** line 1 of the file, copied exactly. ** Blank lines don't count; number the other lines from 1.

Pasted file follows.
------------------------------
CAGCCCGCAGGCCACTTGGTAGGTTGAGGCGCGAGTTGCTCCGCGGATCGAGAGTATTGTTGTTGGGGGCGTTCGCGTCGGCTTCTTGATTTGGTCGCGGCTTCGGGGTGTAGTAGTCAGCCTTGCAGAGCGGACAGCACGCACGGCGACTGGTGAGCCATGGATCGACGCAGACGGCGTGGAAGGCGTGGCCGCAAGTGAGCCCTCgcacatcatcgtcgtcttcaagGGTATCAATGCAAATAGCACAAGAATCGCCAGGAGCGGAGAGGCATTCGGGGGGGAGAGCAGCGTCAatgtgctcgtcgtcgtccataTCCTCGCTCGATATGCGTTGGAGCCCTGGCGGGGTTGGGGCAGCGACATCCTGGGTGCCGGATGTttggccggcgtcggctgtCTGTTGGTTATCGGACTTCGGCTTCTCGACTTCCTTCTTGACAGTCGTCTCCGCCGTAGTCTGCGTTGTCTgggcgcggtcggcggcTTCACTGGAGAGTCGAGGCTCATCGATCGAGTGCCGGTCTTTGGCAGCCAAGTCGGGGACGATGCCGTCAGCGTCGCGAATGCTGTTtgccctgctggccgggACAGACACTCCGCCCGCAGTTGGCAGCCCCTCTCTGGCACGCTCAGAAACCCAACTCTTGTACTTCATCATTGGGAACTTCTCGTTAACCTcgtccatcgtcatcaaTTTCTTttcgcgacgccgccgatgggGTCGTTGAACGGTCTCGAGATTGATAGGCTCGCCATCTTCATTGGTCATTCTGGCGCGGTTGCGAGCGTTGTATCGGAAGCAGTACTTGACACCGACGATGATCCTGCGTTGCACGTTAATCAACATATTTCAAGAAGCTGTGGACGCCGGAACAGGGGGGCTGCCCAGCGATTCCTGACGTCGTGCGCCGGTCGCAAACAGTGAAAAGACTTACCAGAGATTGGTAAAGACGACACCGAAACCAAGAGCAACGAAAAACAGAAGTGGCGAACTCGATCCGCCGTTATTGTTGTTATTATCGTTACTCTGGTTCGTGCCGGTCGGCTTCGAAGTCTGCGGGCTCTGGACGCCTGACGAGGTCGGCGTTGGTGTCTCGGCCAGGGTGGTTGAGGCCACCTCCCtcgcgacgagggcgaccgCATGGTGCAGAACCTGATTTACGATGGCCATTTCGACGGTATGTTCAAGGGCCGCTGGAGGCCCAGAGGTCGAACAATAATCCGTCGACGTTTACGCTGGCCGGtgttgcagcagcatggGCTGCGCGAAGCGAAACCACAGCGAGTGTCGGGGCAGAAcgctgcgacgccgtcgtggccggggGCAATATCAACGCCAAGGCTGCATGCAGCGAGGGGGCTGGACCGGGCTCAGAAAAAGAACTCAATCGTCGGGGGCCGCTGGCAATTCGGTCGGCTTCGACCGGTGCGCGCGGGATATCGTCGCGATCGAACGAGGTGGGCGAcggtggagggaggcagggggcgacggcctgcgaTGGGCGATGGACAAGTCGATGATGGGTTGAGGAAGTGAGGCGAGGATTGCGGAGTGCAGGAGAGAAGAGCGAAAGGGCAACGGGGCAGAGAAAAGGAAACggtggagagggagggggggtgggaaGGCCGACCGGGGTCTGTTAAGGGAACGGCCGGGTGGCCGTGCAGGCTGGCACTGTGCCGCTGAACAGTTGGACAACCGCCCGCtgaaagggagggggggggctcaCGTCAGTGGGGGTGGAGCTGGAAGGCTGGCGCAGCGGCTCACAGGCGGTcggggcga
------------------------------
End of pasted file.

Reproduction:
CAGCCCGCAGGCCACTTGGTAGGTTGAGGCGCGAGTTGCTCCGCGGATCGAGAGTATTGTTGTTGGGGGCGTTCGCGTCGGCTTCTTGATTTGGTCGCGGCTTCGGGGTGTAGTAGTCAGCCTTGCAGAGCGGACAGCACGCACGGCGACTGGTGAGCCATGGATCGACGCAGACGGCGTGGAAGGCGTGGCCGCAAGTGAGCCCTCgcacatcatcgtcgtcttcaagGGTATCAATGCAAATAGCACAAGAATCGCCAGGAGCGGAGAGGCATTCGGGGGGGAGAGCAGCGTCAatgtgctcgtcgtcgtccataTCCTCGCTCGATATGCGTTGGAGCCCTGGCGGGGTTGGGGCAGCGACATCCTGGGTGCCGGATGTttggccggcgtcggctgtCTGTTGGTTATCGGACTTCGGCTTCTCGACTTCCTTCTTGACAGTCGTCTCCGCCGTAGTCTGCGTTGTCTgggcgcggtcggcggcTTCACTGGAGAGTCGAGGCTCATCGATCGAGTGCCGGTCTTTGGCAGCCAAGTCGGGGACGATGCCGTCAGCGTCGCGAATGCTGTTtgccctgctggccgggACAGACACTCCGCCCGCAGTTGGCAGCCCCTCTCTGGCACGCTCAGAAACCCAACTCTTGTACTTCATCATTGGGAACTTCTCGTTAACCTcgtccatcgtcatcaaTTTCTTttcgcgacgccgccgatgggGTCGTTGAACGGTCTCGAGATTGATAGGCTCGCCATCTTCATTGGTCATTCTGGCGCGGTTGCGAGCGTTGTATCGGAAGCAGTACTTGACACCGACGATGATCCTGCGTTGCACGTTAATCAACATATTTCAAGAAGCTGTGGACGCCGGAACAGGGGGGCTGCCCAGCGATTCCTGACGTCGTGCGCCGGTCGCAAACAGTGAAAAGACTTACCAGAGATTGGTAAAGACGACACCGAAACCAAGAGCAACGAAAAACAGAAGTGGCGAACTCGATCCGCCGTTATTGTTGTTATTATCGTTACTCTGGTTCGTGCCGGTCGGCTTCGAAGTCTGCGGGCTCTGGACGCCTGACGAGGTCGGCGTTGGTGTCTCGGCCAGGGTGGTTGAGGCCACCTCCCtcgcgacgagggcgaccgCATGGTGCAGAACCTGATTTACGATGGCCATTTCGACGGTATGTTCAAGGGCCGCTGGAGGCCCAGAGGTCGAACAATAATCCGTCGACGTTTACGCTGGCCGGtgttgcagcagcatggGCTGCGCGAAGCGAAACCACAGCGAGTGTCGGGGCAGAAcgctgcgacgccgtcgtggccggggGCAATATCAACGCCAAGGCTGCATGCAGCGAGGGGGCTGGACCGGGCTCAGAAAAAGAACTCAATCGTCGGGGGCCGCTGGCAATTCGGTCGGCTTCGACCGGTGCGCGCGGGATATCGTCGCGATCGAACGAGGTGGGCGAcggtggagggaggcagggggcgacggcctgcgaTGGGCGATGGACAAGTCGATGATGGGTTGAGGAAGTGAGGCGAGGATTGCGGAGTGCAGGAGAGAAGAGCGAAAGGGCAACGGGGCAGAGAAAAGGAAACggtggagagggagggggggtgggaaGGCCGACCGGGGTCTGTTAAGGGAACGGCCGGGTGGCCGTGCAGGCTGGCACTGTGCCGCTGAACAGTTGGACAACCGCCCGCtgaaagggagggggggggctcaCGTCAGTGGGGGTGGAGCTGGAAGGCTGGCGCAGCGGCTCACAGGCGGTcggggcga